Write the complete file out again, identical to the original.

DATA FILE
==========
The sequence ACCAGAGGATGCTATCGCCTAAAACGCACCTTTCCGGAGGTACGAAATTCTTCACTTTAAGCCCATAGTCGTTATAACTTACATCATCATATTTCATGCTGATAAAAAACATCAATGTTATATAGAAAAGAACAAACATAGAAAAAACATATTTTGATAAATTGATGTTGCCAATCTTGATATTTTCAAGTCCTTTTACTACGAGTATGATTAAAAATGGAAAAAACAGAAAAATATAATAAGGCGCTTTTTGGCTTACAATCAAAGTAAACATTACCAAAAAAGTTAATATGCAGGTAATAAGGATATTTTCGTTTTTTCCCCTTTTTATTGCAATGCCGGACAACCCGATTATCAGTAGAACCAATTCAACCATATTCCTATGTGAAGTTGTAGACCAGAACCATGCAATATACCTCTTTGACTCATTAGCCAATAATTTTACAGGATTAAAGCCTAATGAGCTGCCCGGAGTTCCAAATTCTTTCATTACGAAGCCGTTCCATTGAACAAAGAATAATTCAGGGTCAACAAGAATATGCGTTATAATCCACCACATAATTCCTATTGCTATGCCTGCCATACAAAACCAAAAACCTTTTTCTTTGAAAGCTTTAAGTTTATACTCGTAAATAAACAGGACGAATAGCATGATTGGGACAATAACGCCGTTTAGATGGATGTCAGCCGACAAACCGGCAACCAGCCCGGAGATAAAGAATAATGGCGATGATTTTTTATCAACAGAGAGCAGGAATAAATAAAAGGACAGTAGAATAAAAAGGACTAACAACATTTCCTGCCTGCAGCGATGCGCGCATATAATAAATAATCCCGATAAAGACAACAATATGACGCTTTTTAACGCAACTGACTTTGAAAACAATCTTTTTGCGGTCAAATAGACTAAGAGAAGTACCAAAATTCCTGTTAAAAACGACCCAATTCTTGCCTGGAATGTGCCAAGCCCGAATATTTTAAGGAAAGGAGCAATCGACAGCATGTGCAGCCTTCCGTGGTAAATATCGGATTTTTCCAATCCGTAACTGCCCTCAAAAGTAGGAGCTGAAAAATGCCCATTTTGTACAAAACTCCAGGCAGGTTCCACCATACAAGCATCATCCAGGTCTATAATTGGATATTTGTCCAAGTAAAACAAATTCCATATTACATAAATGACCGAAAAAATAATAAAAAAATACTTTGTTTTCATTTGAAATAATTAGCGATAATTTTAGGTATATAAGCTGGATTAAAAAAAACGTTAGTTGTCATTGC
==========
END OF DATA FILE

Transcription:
The sequence ACCAGAGGATGCTATCGCCTAAAACGCACCTTTCCGGAGGTACGAAATTCTTCACTTTAAGCCCATAGTCGTTATAACTTACATCATCATATTTCATGCTGATAAAAAACATCAATGTTATATAGAAAAGAACAAACATAGAAAAAACATATTTTGATAAATTGATGTTGCCAATCTTGATATTTTCAAGTCCTTTTACTACGAGTATGATTAAAAATGGAAAAAACAGAAAAATATAATAAGGCGCTTTTTGGCTTACAATCAAAGTAAACATTACCAAAAAAGTTAATATGCAGGTAATAAGGATATTTTCGTTTTTTCCCCTTTTTATTGCAATGCCGGACAACCCGATTATCAGTAGAACCAATTCAACCATATTCCTATGTGAAGTTGTAGACCAGAACCATGCAATATACCTCTTTGACTCATTAGCCAATAATTTTACAGGATTAAAGCCTAATGAGCTGCCCGGAGTTCCAAATTCTTTCATTACGAAGCCGTTCCATTGAACAAAGAATAATTCAGGGTCAACAAGAATATGCGTTATAATCCACCACATAATTCCTATTGCTATGCCTGCCATACAAAACCAAAAACCTTTTTCTTTGAAAGCTTTAAGTTTATACTCGTAAATAAACAGGACGAATAGCATGATTGGGACAATAACGCCGTTTAGATGGATGTCAGCCGACAAACCGGCAACCAGCCCGGAGATAAAGAATAATGGCGATGATTTTTTATCAACAGAGAGCAGGAATAAATAAAAGGACAGTAGAATAAAAAGGACTAACAACATTTCCTGCCTGCAGCGATGCGCGCATATAATAAATAATCCCGATAAAGACAACAATATGACGCTTTTTAACGCAACTGACTTTGAAAACAATCTTTTTGCGGTCAAATAGACTAAGAGAAGTACCAAAATTCCTGTTAAAAACGACCCAATTCTTGCCTGGAATGTGCCAAGCCCGAATATTTTAAGGAAAGGAGCAATCGACAGCATGTGCAGCCTTCCGTGGTAAATATCGGATTTTTCCAATCCGTAACTGCCCTCAAAAGTAGGAGCTGAAAAATGCCCATTTTGTACAAAACTCCAGGCAGGTTCCACCATACAAGCATCATCCAGGTCTATAATTGGATATTTGTCCAAGTAAAACAAATTCCATATTACATAAATGACCGAAAAAATAATAAAAAAATACTTTGTTTTCATTTGAAATAATTAGCGATAATTTTAGGTATATAAGCTGGATTAAAAAAAACGTTAGTTGTCATTGC